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Legislature Adjourns Special Session Disabilities funding restored

The House completed action for the extraordinary session this afternoon. 

The House changed the effective date on Senate Bill 1011. It is now effective May 22, 2024. 

The House also reconsidered action on Senate Bill 1001. The body concurred with the Senate’s amendments to complete legislative action. The Senate’s amendments allow the secretaries of the Department of Health and the Department of Human Services to transfer money out of a new reserve fund to provide money for other line items, such as Medicaid and the intellectual and developmental disability (IDD) waiver program. However, there is no requirement that the money be spent on these programs. The House had amended the bill to put requirements and line items into the bill. But the Senate made it clear it would not be accepting this amendment by adjourning sine die. The House decided that passing this form of the bill at least provides the money to the departments and the departments can report on the spending on the months to come. 

DoHS Secretary Issues Statement on Budget Restoration
CHARLESTON, W.Va. – The West Virginia Department of Human Services (DoHS) Cabinet Secretary, Cynthia Persily, Ph.D., today released the following statement regarding the conclusion of the special session:

“Today’s restoration of more than $183 million in funds will allow DoHS to continue to provide essential services through its Bureau for Child Support Enforcement, Bureau for Behavioral Health, Bureau for Family Assistance, Bureau for Medical Services, Bureau for Social Services, and the Office of Drug Control Policy. Of the funds, more than $89 million will remedy the anticipated Medicaid shortfall for Fiscal Year 2025.

We heard legislators’ concerns about the need for transparency in the spending of funds they have appropriated and the need for essential services to be funded. The Department is committed to providing this transparency and continuing to analyze reimbursement rates for all providers of services.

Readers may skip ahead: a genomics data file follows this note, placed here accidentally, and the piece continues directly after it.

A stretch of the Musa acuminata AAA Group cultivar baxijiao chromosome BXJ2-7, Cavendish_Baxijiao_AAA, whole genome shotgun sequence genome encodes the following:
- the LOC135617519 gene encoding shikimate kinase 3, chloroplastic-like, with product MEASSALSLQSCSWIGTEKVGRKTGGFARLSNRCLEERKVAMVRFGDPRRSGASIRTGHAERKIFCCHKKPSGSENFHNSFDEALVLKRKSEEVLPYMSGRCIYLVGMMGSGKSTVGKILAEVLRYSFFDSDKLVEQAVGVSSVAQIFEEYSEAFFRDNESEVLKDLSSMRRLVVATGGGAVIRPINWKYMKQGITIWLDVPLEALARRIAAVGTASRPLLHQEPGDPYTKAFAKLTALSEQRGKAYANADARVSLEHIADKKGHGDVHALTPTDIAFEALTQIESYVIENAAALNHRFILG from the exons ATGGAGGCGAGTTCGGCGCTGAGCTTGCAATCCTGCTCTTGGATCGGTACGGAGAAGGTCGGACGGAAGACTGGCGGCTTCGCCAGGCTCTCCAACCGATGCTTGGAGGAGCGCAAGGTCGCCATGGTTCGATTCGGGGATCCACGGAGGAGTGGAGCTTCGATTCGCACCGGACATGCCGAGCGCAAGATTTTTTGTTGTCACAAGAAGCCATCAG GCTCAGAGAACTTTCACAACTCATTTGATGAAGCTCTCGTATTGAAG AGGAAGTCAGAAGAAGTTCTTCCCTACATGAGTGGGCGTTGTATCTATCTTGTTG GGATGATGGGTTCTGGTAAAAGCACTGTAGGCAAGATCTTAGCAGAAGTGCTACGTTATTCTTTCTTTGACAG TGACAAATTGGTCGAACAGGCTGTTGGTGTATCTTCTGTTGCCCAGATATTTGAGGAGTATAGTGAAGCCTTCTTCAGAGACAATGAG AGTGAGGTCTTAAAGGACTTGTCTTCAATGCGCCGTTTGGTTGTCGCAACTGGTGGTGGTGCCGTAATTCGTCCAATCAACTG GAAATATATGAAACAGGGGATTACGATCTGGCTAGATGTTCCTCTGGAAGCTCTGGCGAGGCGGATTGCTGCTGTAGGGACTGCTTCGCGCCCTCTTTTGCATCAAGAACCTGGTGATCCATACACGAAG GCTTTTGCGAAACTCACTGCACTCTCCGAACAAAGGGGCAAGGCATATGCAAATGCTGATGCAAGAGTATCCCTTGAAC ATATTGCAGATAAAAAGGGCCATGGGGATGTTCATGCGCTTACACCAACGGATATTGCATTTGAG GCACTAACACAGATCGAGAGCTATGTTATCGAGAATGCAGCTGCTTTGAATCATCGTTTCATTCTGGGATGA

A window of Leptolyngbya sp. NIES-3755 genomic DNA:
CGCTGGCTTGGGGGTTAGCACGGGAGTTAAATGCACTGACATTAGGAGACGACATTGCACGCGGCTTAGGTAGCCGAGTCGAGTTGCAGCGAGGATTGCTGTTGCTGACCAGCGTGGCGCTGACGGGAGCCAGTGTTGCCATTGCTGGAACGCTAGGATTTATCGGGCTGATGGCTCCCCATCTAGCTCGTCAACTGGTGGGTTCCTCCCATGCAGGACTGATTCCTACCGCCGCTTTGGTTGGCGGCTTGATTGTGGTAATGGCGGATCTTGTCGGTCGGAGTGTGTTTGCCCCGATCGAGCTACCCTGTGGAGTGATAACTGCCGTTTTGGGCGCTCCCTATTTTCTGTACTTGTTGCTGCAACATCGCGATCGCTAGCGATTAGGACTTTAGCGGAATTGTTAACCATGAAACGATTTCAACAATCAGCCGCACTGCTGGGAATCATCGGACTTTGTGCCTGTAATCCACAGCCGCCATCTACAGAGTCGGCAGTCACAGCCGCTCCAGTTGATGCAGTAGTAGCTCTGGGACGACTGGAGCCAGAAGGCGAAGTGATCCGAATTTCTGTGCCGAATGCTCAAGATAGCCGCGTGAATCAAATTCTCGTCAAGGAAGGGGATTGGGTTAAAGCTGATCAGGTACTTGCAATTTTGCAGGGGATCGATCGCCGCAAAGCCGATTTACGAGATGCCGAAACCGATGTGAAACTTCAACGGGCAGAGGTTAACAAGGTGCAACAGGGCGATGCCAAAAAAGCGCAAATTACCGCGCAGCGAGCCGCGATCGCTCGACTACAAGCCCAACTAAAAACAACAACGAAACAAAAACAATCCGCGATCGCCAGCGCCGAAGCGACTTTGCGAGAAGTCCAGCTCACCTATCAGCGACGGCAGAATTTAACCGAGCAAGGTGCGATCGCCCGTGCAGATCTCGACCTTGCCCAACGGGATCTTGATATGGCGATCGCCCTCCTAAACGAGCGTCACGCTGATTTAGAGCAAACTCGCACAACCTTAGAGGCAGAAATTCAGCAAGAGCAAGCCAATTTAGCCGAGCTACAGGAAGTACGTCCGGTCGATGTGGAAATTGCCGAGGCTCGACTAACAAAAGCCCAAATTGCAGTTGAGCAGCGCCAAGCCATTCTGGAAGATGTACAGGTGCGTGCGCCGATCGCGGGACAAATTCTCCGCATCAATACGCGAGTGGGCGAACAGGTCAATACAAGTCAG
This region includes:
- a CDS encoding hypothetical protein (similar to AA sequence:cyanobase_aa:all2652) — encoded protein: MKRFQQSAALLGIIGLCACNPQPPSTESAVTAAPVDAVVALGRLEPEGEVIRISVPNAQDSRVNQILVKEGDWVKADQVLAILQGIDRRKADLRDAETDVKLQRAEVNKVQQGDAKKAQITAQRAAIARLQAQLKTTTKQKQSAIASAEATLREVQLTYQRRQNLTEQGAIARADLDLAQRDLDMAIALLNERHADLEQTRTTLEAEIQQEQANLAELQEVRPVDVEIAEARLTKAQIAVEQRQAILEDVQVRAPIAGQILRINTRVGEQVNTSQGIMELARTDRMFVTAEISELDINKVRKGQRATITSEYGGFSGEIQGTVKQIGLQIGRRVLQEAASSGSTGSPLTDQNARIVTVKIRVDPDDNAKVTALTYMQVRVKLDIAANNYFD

As appropriate and feasible, DoHS will continue to make adjustments to rates as necessary for providers as early as July. The Department appreciates the work of the Legislature and thanks each member for their time and attention to the crucial needs of West Virginia’s most vulnerable residents.”

 

CHARLESTON, WV — Gov. Jim Justice issued the following statement today after the conclusion of a special session in which the West Virginia Legislature passed all 15 bills listed on his call.

“I have been extremely disappointed in the behavior of a few of our legislators over the last few days. For months now, I have demanded that we need to restore the budgets of our Department of Health and our Department of Human Services, so that hundreds and hundreds of our doctors, hospitals, and other medical providers won’t face rate cuts and to ensure that tens of thousands of our people won’t see reductions in needed services.

At the end of the day, we won for the people of West Virginia. 

When the federal government put our higher education system into crisis with their mishandling of the FAFSA, I demanded that we pass funding so our kids don’t miss their opportunity to go to college. At the end of the day, again, we won for all our kids in this Great State.

From Roads to Prosperity, to all the tax cuts we’ve been able to get done–including the largest reduction in the personal income tax in history–to ensuring our counties have the funding they need for local services, to all the businesses we’ve been able to locate here, we as West Virginians have won again and again.

I’ve only got a short time left as your Governor, and we’ve got to make sure we stop the rhetoric that can absolutely destroy the good that we’ve already achieved.

If the rhetoric from a few members wasn’t bad enough, the special interests and the lobbyists came in and tried to hijack things that could have truly hurt our people. I will always stand rock solid with all the people that need the Intellectual/Developmental Disabilities Waiver–I was the Governor that cleared the waitlist. And I’ll go on record now and say that we need even more funding for our most vulnerable. 

My proposed budget–what we were fighting for and what we’ve won–stood up for kids, veterans, and the elderly. We’ve minded the store since day one, we’ve brought economic development projects all over the State, and that’s what I recommend our future governors should do, as well.”